A book is a very simple and versatile tool to use when talking to children about the end of life and their grief. Over the years, I have found myself recommending three books time and time again. Here's a brief description of each book and when I typically use each one.
When Dinosaurs Die: A Guide to Understanding Death
by Laurie Krasny Brown & Marc Brown
When Dinosaurs Die is written at a young reading level and appropriate for both anticipatory grief and bereavement. What I love about the book is that it's broken into short chapters that address very specific aspects of death and grief. For example, "Why does someone die," "What does alive or dead mean," and "Ways to remember someone." The book can certainly be read straight through, however, it's nice to flip to one chapter to address a particular topic. The illustrations are kid friendly and the language is straightforward. The dialogue between the adult and child dinosaurs will give adults good ideas for what to say with their children. If you purchase just one book, this is the one I would suggest. You can find the book here.
Jungle Journey: Grieving and Remembering Elenaor the Elephant by Barbara Betker McIntyre
Jungle Journey is appropriate for bereaved children and young teens, and I have typically used this book to explore different ways people grieve and cope with loss. The book discusses the death of Eleanor (a parental figure) in simple terms. What I really likes is that each of her animal friends has a very distinct emotional and/or behavioral reaction to her death. I find that youth easily identify one or two animals that grieve like they do. After outlining each animal's grief response, the book transitions into ways the animals mourn and support each other as they continue on with life. The illustrations are beautiful and the book normalizes a variety of grief reactions. Jungle Journey is a wonderful tool to facilitate a discussion or art-based activity about grief and healthy coping. Find the book here.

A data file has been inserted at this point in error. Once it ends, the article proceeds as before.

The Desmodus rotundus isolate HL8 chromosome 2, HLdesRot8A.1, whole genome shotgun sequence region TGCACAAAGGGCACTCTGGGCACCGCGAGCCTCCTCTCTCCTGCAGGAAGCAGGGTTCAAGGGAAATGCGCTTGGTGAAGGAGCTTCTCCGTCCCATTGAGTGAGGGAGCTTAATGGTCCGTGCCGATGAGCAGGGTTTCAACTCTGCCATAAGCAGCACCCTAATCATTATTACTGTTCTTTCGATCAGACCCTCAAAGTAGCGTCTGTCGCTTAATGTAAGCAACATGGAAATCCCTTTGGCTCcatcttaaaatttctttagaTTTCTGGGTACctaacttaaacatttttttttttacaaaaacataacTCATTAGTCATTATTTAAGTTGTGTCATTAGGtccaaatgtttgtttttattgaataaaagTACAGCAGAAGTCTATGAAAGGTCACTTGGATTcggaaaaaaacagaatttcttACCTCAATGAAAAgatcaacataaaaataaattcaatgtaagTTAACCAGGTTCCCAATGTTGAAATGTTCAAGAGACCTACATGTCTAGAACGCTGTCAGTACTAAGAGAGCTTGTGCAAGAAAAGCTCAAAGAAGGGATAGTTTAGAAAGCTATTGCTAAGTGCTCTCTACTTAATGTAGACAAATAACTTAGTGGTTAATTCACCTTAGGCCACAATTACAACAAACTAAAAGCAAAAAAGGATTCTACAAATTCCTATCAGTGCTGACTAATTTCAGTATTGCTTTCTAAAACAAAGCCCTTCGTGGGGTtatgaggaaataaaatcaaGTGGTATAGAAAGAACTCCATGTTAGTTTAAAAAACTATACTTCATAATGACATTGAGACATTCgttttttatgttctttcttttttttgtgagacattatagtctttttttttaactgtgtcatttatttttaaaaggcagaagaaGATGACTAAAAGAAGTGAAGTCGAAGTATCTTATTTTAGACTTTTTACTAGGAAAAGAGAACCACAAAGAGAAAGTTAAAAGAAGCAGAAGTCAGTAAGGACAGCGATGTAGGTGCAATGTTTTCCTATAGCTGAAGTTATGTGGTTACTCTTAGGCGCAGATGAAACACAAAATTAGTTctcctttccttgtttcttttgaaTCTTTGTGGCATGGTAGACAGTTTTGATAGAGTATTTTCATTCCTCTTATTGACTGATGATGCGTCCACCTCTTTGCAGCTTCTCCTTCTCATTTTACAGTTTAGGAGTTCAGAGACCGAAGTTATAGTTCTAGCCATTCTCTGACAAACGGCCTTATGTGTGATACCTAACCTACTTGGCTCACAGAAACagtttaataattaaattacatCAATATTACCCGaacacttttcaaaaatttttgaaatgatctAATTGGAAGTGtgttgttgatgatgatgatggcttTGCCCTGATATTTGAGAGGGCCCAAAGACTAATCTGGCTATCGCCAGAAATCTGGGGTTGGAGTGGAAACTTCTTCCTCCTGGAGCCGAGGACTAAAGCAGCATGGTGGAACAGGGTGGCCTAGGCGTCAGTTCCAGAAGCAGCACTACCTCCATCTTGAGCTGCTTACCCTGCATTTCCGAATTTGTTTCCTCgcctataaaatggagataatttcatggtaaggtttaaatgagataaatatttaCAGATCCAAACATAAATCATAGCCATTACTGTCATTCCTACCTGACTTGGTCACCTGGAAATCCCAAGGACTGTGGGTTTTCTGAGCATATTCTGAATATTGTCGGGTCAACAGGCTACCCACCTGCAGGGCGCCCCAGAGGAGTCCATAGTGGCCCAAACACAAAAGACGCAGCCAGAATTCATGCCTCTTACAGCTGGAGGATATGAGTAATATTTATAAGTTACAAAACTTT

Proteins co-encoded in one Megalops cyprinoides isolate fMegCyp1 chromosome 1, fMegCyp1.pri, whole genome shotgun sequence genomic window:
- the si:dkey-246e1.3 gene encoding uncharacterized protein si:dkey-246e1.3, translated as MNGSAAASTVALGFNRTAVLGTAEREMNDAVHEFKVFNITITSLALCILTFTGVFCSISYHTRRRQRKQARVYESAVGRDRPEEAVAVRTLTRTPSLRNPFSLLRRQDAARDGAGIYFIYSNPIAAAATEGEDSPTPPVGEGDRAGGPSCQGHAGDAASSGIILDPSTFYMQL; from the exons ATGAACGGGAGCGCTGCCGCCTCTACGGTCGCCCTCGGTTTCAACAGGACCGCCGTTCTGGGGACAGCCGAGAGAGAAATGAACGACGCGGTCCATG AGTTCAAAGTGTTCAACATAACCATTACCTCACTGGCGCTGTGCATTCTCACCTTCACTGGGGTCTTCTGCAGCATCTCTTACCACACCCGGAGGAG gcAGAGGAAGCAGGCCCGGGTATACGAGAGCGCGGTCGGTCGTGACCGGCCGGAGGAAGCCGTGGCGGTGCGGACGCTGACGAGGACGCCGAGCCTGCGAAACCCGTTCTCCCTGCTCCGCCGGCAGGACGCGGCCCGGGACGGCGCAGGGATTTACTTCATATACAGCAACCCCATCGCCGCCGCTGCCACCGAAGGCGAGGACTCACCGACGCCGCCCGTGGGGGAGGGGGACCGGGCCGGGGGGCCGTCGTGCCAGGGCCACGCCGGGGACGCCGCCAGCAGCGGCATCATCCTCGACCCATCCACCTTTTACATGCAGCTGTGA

The Invisible String by Patrice Karst
The Invisible String is appropriate for children, teens and adults in both anticipatory grief and bereavement situations. It's my favorite "back door" grief book because it talks about how even though we may be separate from our loved ones (for whatever reason), we are never truly alone and always connected by an invisible string of love. I frequently use The Invisible String with children who are having fear/separation/anxiety issues to reassure them that they will always be connected by love and memories. Adults seem to be profoundly touched by this book's message as well. The Invisible String is a great reminder that no matter what life brings us, we can trust that the love we have for family and friends will be with us forever. You can find the book here.
This blog entry was written by Becca White, Arbor Hospice Grief Support Coordinator. You may contact Becca by commenting below or emailing her at email@example.com.